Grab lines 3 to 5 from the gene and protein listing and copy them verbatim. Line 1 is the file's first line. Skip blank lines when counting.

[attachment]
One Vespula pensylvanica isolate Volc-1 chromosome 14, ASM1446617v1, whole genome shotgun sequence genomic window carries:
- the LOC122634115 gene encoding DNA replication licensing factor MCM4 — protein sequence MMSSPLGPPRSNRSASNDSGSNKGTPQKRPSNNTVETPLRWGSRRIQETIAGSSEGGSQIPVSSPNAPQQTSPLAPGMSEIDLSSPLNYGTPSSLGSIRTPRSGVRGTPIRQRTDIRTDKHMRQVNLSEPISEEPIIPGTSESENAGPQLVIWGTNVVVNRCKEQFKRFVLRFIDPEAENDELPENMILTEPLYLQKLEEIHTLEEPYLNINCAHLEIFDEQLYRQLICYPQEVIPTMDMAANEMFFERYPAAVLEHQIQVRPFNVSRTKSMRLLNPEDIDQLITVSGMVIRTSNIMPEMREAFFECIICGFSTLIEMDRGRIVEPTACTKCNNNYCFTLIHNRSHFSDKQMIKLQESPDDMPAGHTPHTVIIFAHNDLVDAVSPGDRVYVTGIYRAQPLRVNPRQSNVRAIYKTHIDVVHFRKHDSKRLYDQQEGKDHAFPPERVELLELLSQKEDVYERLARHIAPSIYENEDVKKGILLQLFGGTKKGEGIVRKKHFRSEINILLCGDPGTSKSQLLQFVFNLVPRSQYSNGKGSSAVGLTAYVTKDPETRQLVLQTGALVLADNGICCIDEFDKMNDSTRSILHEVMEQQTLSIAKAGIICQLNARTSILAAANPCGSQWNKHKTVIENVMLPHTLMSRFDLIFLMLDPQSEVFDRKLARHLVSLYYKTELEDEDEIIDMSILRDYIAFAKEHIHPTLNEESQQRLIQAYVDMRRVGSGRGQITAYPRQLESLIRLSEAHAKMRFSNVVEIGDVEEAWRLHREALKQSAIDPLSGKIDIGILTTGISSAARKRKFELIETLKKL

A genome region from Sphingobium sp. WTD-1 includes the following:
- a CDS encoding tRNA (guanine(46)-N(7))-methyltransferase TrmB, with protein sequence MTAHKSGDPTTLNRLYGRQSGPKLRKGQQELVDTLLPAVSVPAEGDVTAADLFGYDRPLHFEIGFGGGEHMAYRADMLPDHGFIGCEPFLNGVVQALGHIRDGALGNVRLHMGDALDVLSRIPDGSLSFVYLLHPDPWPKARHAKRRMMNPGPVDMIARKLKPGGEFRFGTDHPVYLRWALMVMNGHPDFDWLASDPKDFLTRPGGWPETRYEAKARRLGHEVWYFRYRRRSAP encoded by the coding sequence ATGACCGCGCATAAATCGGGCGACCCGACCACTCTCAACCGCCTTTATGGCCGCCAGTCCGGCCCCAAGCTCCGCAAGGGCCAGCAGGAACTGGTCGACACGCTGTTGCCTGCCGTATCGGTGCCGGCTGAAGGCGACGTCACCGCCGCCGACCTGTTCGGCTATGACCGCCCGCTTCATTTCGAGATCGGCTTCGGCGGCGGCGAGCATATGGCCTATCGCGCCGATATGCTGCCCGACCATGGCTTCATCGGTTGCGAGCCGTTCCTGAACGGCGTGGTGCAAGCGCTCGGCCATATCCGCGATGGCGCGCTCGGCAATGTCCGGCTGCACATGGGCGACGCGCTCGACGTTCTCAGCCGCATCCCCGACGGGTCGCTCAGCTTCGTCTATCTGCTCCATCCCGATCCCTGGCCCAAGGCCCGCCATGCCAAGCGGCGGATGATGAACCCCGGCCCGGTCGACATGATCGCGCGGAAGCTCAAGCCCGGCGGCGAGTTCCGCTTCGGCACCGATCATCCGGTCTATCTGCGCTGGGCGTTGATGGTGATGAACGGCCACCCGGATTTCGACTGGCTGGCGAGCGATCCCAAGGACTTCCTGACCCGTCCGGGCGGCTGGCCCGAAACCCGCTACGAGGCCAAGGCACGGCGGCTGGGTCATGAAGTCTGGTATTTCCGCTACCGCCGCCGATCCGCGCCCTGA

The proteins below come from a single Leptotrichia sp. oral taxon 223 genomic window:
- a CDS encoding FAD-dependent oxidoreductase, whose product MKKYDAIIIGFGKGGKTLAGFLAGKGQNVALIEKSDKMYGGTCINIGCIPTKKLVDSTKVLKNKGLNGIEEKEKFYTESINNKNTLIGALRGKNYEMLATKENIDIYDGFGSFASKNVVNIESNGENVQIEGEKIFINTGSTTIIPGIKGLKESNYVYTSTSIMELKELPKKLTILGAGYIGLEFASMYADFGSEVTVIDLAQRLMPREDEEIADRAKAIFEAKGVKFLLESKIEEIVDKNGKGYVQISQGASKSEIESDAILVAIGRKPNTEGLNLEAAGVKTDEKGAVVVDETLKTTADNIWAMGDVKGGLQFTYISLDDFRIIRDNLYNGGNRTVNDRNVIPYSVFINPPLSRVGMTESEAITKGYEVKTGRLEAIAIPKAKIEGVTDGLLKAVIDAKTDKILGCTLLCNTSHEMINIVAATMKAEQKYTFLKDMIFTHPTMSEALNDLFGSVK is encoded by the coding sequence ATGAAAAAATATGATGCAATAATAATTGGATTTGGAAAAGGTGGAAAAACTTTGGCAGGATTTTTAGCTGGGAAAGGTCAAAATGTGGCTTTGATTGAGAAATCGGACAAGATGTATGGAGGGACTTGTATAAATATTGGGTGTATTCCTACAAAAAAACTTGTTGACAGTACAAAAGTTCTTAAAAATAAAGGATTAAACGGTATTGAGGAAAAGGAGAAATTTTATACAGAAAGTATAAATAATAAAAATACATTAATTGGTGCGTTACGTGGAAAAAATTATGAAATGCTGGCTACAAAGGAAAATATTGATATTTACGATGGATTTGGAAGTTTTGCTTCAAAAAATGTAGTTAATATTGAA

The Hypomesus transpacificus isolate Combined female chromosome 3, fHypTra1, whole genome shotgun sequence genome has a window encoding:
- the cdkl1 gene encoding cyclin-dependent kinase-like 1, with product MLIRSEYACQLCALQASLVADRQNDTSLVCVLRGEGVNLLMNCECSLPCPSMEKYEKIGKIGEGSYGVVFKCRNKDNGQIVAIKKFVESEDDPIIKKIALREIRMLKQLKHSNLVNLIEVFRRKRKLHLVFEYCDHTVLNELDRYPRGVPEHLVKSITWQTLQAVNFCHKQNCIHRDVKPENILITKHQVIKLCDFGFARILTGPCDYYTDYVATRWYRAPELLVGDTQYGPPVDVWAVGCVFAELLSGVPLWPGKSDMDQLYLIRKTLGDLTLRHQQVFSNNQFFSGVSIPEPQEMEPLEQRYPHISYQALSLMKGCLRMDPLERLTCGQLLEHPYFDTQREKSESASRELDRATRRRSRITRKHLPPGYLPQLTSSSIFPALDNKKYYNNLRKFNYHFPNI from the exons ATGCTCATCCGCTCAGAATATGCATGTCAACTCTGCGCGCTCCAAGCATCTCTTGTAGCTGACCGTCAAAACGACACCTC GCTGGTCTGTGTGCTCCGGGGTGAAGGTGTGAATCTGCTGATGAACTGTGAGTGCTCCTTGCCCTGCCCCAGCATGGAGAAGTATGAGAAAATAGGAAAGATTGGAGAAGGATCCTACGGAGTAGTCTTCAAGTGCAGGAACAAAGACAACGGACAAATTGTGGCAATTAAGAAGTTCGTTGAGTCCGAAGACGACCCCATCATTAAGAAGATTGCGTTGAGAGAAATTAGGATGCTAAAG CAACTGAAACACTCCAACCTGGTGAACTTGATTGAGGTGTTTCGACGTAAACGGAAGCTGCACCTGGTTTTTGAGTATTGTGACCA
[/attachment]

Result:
A genome region from Sphingobium sp. WTD-1 includes the following:
- a CDS encoding tRNA (guanine(46)-N(7))-methyltransferase TrmB, with protein sequence MTAHKSGDPTTLNRLYGRQSGPKLRKGQQELVDTLLPAVSVPAEGDVTAADLFGYDRPLHFEIGFGGGEHMAYRADMLPDHGFIGCEPFLNGVVQALGHIRDGALGNVRLHMGDALDVLSRIPDGSLSFVYLLHPDPWPKARHAKRRMMNPGPVDMIARKLKPGGEFRFGTDHPVYLRWALMVMNGHPDFDWLASDPKDFLTRPGGWPETRYEAKARRLGHEVWYFRYRRRSAP encoded by the coding sequence ATGACCGCGCATAAATCGGGCGACCCGACCACTCTCAACCGCCTTTATGGCCGCCAGTCCGGCCCCAAGCTCCGCAAGGGCCAGCAGGAACTGGTCGACACGCTGTTGCCTGCCGTATCGGTGCCGGCTGAAGGCGACGTCACCGCCGCCGACCTGTTCGGCTATGACCGCCCGCTTCATTTCGAGATCGGCTTCGGCGGCGGCGAGCATATGGCCTATCGCGCCGATATGCTGCCCGACCATGGCTTCATCGGTTGCGAGCCGTTCCTGAACGGCGTGGTGCAAGCGCTCGGCCATATCCGCGATGGCGCGCTCGGCAATGTCCGGCTGCACATGGGCGACGCGCTCGACGTTCTCAGCCGCATCCCCGACGGGTCGCTCAGCTTCGTCTATCTGCTCCATCCCGATCCCTGGCCCAAGGCCCGCCATGCCAAGCGGCGGATGATGAACCCCGGCCCGGTCGACATGATCGCGCGGAAGCTCAAGCCCGGCGGCGAGTTCCGCTTCGGCACCGATCATCCGGTCTATCTGCGCTGGGCGTTGATGGTGATGAACGGCCACCCGGATTTCGACTGGCTGGCGAGCGATCCCAAGGACTTCCTGACCCGTCCGGGCGGCTGGCCCGAAACCCGCTACGAGGCCAAGGCACGGCGGCTGGGTCATGAAGTCTGGTATTTCCGCTACCGCCGCCGATCCGCGCCCTGA

The proteins below come from a single Leptotrichia sp. oral taxon 223 genomic window: